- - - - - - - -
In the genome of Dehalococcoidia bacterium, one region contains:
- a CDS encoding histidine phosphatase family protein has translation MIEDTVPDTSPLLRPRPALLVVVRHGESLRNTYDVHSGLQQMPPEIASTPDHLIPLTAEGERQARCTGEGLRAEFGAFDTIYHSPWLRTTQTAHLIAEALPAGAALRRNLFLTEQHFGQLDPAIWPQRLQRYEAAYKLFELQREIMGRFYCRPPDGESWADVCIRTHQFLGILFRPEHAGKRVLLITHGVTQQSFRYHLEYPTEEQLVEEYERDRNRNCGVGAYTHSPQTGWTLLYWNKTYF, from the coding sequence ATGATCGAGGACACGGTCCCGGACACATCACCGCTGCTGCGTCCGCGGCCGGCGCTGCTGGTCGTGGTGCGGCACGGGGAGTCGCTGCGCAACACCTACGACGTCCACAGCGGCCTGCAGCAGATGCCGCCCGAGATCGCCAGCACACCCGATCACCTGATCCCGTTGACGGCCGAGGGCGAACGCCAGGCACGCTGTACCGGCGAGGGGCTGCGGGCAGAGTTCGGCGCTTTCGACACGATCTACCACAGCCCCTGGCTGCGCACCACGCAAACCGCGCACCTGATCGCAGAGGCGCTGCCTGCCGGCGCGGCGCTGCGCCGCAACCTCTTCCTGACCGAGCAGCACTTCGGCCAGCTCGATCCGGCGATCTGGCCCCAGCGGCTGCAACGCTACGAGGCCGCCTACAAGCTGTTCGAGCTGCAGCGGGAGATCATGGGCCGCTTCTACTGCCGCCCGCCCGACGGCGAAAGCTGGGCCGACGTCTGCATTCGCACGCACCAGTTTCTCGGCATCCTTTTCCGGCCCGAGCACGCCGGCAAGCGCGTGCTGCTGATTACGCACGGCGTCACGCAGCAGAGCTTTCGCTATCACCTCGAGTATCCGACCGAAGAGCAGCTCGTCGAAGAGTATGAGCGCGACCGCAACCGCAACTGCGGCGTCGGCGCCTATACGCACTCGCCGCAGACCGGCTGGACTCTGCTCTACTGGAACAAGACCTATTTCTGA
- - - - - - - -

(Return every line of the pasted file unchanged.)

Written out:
In the genome of Dehalococcoidia bacterium, one region contains:
- a CDS encoding histidine phosphatase family protein has translation MIEDTVPDTSPLLRPRPALLVVVRHGESLRNTYDVHSGLQQMPPEIASTPDHLIPLTAEGERQARCTGEGLRAEFGAFDTIYHSPWLRTTQTAHLIAEALPAGAALRRNLFLTEQHFGQLDPAIWPQRLQRYEAAYKLFELQREIMGRFYCRPPDGESWADVCIRTHQFLGILFRPEHAGKRVLLITHGVTQQSFRYHLEYPTEEQLVEEYERDRNRNCGVGAYTHSPQTGWTLLYWNKTYF, from the coding sequence ATGATCGAGGACACGGTCCCGGACACATCACCGCTGCTGCGTCCGCGGCCGGCGCTGCTGGTCGTGGTGCGGCACGGGGAGTCGCTGCGCAACACCTACGACGTCCACAGCGGCCTGCAGCAGATGCCGCCCGAGATCGCCAGCACACCCGATCACCTGATCCCGTTGACGGCCGAGGGCGAACGCCAGGCACGCTGTACCGGCGAGGGGCTGCGGGCAGAGTTCGGCGCTTTCGACACGATCTACCACAGCCCCTGGCTGCGCACCACGCAAACCGCGCACCTGATCGCAGAGGCGCTGCCTGCCGGCGCGGCGCTGCGCCGCAACCTCTTCCTGACCGAGCAGCACTTCGGCCAGCTCGATCCGGCGATCTGGCCCCAGCGGCTGCAACGCTACGAGGCCGCCTACAAGCTGTTCGAGCTGCAGCGGGAGATCATGGGCCGCTTCTACTGCCGCCCGCCCGACGGCGAAAGCTGGGCCGACGTCTGCATTCGCACGCACCAGTTTCTCGGCATCCTTTTCCGGCCCGAGCACGCCGGCAAGCGCGTGCTGCTGATTACGCACGGCGTCACGCAGCAGAGCTTTCGCTATCACCTCGAGTATCCGACCGAAGAGCAGCTCGTCGAAGAGTATGAGCGCGACCGCAACCGCAACTGCGGCGTCGGCGCCTATACGCACTCGCCGCAGACCGGCTGGACTCTGCTCTACTGGAACAAGACCTATTTCTGA